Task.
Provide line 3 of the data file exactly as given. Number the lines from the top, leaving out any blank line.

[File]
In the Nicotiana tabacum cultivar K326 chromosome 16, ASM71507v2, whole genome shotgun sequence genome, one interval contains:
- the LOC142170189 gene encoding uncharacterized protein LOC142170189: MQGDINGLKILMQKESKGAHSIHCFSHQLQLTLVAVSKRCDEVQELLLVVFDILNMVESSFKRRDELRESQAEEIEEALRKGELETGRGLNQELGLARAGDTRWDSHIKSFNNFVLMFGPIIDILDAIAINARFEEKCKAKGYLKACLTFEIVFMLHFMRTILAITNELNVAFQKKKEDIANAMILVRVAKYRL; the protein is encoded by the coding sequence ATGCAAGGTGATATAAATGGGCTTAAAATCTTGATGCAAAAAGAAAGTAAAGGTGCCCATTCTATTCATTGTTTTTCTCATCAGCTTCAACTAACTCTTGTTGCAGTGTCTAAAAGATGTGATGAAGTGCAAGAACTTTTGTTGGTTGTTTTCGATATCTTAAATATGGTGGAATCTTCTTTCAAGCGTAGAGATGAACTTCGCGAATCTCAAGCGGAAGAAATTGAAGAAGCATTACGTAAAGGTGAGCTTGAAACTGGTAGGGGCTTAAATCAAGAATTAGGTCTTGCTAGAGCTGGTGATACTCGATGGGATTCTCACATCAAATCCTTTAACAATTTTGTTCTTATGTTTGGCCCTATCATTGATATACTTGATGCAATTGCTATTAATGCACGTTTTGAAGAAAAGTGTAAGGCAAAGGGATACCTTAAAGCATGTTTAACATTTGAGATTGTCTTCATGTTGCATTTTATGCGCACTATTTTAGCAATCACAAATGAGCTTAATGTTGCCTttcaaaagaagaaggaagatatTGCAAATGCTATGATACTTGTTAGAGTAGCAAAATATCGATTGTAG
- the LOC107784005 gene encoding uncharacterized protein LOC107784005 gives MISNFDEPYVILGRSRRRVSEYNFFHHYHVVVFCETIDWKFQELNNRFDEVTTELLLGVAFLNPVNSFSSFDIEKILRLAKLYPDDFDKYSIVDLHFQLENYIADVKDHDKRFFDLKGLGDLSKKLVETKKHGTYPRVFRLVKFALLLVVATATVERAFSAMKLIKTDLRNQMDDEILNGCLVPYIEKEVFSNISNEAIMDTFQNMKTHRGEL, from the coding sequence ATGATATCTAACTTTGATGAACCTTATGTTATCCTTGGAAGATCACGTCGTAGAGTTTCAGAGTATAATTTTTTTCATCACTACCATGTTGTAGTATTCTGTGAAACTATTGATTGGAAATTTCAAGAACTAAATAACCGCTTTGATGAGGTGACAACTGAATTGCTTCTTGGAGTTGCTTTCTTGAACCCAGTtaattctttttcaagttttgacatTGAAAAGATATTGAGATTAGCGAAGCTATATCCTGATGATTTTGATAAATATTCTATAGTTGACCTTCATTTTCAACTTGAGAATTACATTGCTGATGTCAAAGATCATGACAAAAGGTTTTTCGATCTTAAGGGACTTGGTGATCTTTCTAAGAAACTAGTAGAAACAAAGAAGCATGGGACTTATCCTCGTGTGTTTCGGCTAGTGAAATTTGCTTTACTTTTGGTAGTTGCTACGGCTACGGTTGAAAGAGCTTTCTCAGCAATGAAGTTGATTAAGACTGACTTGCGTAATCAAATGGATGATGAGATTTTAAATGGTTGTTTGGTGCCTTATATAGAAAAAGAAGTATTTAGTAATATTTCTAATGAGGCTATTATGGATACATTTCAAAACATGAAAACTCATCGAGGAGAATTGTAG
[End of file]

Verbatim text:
- the LOC107784005 gene encoding uncharacterized protein LOC107784005 gives MISNFDEPYVILGRSRRRVSEYNFFHHYHVVVFCETIDWKFQELNNRFDEVTTELLLGVAFLNPVNSFSSFDIEKILRLAKLYPDDFDKYSIVDLHFQLENYIADVKDHDKRFFDLKGLGDLSKKLVETKKHGTYPRVFRLVKFALLLVVATATVERAFSAMKLIKTDLRNQMDDEILNGCLVPYIEKEVFSNISNEAIMDTFQNMKTHRGEL, from the coding sequence ATGATATCTAACTTTGATGAACCTTATGTTATCCTTGGAAGATCACGTCGTAGAGTTTCAGAGTATAATTTTTTTCATCACTACCATGTTGTAGTATTCTGTGAAACTATTGATTGGAAATTTCAAGAACTAAATAACCGCTTTGATGAGGTGACAACTGAATTGCTTCTTGGAGTTGCTTTCTTGAACCCAGTtaattctttttcaagttttgacatTGAAAAGATATTGAGATTAGCGAAGCTATATCCTGATGATTTTGATAAATATTCTATAGTTGACCTTCATTTTCAACTTGAGAATTACATTGCTGATGTCAAAGATCATGACAAAAGGTTTTTCGATCTTAAGGGACTTGGTGATCTTTCTAAGAAACTAGTAGAAACAAAGAAGCATGGGACTTATCCTCGTGTGTTTCGGCTAGTGAAATTTGCTTTACTTTTGGTAGTTGCTACGGCTACGGTTGAAAGAGCTTTCTCAGCAATGAAGTTGATTAAGACTGACTTGCGTAATCAAATGGATGATGAGATTTTAAATGGTTGTTTGGTGCCTTATATAGAAAAAGAAGTATTTAGTAATATTTCTAATGAGGCTATTATGGATACATTTCAAAACATGAAAACTCATCGAGGAGAATTGTAG